Starring Daniel Bruhl who after involving himself in anti-Allende protests in Chile, finds himself arrested and sent to a remote religious cum experimental colony where he undergoes torture and Electroconvulsive Therapies which his captors believe have rendered him mentally retarded. However this is not so and he is hiding behind this façade until he works out a way to escape.
Meanwhile his air-hostess girlfriend played by Emma Watson decides to check herself into the sinister facility with an aim to finding him and getting him out.
What follows is a series of missed opportunities, random occurrences-in one scene Bruhl picks up a pole in gesticulation and taps on a barn floor only to discover a trapdoor which hides a series of well-lit tunnels which will aid their escape- and other unlikely situations.
Although the film is based on the real life Colonia Dignidad where many very real horrors occurred-torture, child abuse and indoctrination to name a few- the film never encourages you to suspend your disbelief therefore nothing ever really adds up. Even the most brutally gruesomely scenes seem overly staged, so you never feel any real empathy or fear for any of the victims.
Bruhl is convincing enough in his role but Watson seems to be playing her part by proxy. Wide eyed and innocent she never really convinces as someone who would put herself into this situation never mind be able to go through the horrors which follow.
As for the supporting cast they all seem to resemble pantomime villains, lacking only masks and capes.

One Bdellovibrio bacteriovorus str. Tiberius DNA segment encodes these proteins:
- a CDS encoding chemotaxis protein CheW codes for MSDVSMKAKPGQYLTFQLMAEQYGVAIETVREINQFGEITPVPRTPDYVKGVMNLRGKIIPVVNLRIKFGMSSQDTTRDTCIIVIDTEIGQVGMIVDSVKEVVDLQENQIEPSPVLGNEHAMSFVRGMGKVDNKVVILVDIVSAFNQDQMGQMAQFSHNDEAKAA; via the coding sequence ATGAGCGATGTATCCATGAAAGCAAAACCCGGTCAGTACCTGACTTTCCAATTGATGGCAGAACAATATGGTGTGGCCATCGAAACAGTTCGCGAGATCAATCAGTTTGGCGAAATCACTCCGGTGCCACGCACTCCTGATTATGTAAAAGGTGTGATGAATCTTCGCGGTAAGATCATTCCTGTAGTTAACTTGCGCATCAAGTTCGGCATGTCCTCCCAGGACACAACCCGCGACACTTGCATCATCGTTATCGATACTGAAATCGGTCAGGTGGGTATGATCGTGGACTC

It is not an un-enjoyable film however. Fast paced and attractive to look at it passes by and catches you up in its energy even if you do find the scenes being played out quite unbelievable. It is unfortunate that such a gloss has been applied to this film as I believe there is a very good story waiting to be told and a very good film to be made out of it. Sadly this film doesn’t quite hit the heights it aims for.
The Colony is showing at Cineworld on Wednesday 22 June at 18.05 and again on Sunday June 26th at 18.05

GARY NUMAN; ANDROID IN LA LA LAND

Gary Numan: Android in La La Land
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Admittedly I have never been a huge Gary Numan fan; the sub Bowie posturing always felt second-hand and dated while his music, although electronic, seemed to be one-dimensional, clunky and droning as opposed to the liquid fluidity, crisp conciseness and melodically organic works of Kraftwerk.
Some of my disdain may have come from the universally and unrelenting awful press he received at his peak- let’s not forget how huge he was at this time- where he was slated almost on a daily basis but Numan did little in interviews to change my views coming across as arrogant, stiff, overly serious and lacking in humour with conservative- and Conservative- views. The fact that he married his number one fan did little to endear him any further merely confirming him as a little sad and desperate.
It transpires that this aloofness was in fact due to him being a lifelong Asperger’s Syndrome sufferer prone to bouts of panic and extended periods of depression and within the opening minutes of this film I am surprised to find myself warming to him as he presents a far more human, warm and compassionate person than I could ever have imagined.